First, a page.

“Never be in a hurry; do everything quietly and in a calm spirit. Do not lose your inner peace for anything whatsoever, even if your whole world seems upset.” – St. Francis de Sales
We move so fast.
Twitter, Facebook, MySpace, Google, Ipod, Ipad, texting, IMing, DMing, and on and on and on. It’s a treadmill, a carousel, a super highway. But I’m not posting on the evils of technology and social media. I love social media, the internet, and all things digital and wireless. I see its great good and great uses.
I am taking a time out, though. Something happened to me twice today, that I found interesting. It was stillness. Stillness that led to reflection. Little oases of calm in my day. Little gifts of peace.
The first came in a passage I read in Audrey Niffenegger’s new book, Her Fearful Symmetry. It was the kind of passage that made me stop reading so I could savor it, imagine it, and wish I’d written it. In the story, a man had a tooth pulled, and was told not to smoke for three days so he wouldn’t loosen the scab that formed. He was a serious smoker–the kind who savor the experience the way some savor fine wines. Smoking was a thought-full act to him, not just a passing compulsion. Needless to say, he was upset. But his friend, a young woman who spent time with him, offered to smoke for him. Read this:
“Julia put her hand on Martin’s shoulder. They leaned into each other. She turned her head and put her lips to the cigarette; the tip glowed. Martin’s eyes were half-closed, his mouth half-open. Julia tilted her face, and when she was inches away she blew the smoke very slowly…” (p. 257)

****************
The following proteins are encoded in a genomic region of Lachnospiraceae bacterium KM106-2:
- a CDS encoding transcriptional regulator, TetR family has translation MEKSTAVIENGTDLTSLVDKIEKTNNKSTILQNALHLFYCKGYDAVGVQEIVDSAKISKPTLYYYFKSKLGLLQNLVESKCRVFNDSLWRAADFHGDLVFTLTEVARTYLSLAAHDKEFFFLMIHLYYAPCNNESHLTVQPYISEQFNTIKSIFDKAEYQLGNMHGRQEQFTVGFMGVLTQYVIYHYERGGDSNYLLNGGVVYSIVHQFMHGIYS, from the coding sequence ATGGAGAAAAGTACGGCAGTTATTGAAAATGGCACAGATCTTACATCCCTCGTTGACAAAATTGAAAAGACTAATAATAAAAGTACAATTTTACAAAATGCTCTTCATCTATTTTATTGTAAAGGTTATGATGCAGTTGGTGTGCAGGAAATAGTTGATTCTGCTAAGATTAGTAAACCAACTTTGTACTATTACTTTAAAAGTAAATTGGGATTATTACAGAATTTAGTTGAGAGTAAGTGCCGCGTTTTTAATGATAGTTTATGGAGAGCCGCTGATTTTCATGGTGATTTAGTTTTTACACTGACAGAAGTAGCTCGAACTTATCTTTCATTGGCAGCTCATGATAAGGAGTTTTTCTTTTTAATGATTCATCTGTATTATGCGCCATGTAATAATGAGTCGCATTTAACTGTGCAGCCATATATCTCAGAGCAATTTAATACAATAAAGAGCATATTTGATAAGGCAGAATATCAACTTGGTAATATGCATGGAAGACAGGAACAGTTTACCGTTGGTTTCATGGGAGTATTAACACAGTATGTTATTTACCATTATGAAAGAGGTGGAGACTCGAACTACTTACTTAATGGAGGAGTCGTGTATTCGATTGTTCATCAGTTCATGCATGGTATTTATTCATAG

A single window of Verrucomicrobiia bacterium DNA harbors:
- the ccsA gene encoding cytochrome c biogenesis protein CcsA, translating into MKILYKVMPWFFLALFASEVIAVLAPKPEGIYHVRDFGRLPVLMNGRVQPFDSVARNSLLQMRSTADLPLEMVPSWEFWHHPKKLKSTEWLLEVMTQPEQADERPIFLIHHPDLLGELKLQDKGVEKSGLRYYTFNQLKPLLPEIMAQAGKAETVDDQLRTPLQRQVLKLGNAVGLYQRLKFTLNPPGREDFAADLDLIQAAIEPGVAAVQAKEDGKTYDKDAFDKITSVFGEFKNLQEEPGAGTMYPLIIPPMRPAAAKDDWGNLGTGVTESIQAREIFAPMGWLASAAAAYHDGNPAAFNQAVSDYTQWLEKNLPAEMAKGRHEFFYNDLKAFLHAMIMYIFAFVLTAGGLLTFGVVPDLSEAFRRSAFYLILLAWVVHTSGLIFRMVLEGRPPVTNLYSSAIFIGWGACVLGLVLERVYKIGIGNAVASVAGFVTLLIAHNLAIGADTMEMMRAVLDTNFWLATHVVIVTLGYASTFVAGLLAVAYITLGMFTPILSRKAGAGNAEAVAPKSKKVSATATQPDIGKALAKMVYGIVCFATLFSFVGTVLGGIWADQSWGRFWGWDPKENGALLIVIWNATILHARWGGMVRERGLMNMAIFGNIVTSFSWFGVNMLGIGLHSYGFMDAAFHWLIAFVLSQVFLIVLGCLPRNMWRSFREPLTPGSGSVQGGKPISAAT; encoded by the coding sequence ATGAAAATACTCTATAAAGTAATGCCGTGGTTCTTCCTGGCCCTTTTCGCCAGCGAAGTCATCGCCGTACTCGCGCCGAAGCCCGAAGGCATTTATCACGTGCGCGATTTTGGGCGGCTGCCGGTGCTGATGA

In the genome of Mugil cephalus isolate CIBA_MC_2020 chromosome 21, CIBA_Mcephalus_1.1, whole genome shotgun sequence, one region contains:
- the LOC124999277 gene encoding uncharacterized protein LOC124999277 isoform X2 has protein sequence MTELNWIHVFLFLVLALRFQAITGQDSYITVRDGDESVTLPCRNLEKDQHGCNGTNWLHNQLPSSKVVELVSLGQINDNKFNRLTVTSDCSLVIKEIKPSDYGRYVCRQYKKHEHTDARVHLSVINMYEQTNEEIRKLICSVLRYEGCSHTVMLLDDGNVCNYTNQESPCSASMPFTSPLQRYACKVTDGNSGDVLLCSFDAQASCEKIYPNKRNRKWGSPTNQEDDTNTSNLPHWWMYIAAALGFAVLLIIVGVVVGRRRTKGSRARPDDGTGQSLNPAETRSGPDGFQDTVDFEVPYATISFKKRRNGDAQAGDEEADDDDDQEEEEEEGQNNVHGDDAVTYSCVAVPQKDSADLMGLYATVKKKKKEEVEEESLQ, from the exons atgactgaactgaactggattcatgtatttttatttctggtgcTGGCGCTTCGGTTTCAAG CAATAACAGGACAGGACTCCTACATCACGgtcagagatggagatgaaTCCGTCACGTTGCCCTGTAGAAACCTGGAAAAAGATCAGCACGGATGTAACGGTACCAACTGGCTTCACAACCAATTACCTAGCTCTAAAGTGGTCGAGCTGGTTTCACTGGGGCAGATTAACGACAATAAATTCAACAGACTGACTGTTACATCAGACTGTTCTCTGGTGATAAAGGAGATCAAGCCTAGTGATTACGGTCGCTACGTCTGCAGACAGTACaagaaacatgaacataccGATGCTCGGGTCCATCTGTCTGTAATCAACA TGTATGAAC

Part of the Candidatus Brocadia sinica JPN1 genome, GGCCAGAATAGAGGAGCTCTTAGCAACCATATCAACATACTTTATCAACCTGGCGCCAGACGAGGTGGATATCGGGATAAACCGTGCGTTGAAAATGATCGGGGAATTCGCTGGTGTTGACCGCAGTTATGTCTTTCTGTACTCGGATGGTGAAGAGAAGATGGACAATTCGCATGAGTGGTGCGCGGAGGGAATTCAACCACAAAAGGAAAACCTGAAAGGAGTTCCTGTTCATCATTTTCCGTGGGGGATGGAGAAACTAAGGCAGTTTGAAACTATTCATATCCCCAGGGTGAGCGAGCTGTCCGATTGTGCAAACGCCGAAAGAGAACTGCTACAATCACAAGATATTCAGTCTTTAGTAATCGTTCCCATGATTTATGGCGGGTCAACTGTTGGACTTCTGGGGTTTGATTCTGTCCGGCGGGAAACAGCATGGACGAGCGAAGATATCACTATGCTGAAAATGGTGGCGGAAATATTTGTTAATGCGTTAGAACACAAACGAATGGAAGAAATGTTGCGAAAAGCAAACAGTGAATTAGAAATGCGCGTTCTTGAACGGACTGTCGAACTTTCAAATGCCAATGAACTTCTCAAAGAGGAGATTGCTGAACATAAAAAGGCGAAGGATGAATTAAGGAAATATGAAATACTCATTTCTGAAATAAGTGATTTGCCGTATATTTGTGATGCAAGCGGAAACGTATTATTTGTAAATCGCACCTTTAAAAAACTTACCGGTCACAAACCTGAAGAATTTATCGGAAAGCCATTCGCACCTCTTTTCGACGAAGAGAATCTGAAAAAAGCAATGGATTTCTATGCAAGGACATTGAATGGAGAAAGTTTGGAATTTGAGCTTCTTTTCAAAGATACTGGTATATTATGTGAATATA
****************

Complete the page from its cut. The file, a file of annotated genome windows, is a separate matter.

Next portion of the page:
Then tonight, while I was checking online, looking for nearby shows of my favorite musicians , I came across a Youtube video of singer/songwriter Ray LaMontange. I was clicking around all over the place, answering the phone, reading a bookstore signing contract, and checking my calendar when this came on.
It stopped me dead in my tracks.
I think that state of arrest is what artists crave when they publish their work. If a writer really and truly only wrote for herself, the words would sit on shelves around her house where only she could read them. If a painter only painted for himself, he wouldn’t hang his picture in a gallery. Even a recluse like JD Salinger (who passed away today) chose to publish his work. Why? Because he wanted a response. He wanted to share some truth he knew–even it was only to get a rise out of his audience.
So I come back to you. What makes you still? What arrests you? Is it a prayer? A poem? A painting? A habit? I want to know what makes you step off the merry go round, and sit, and be still?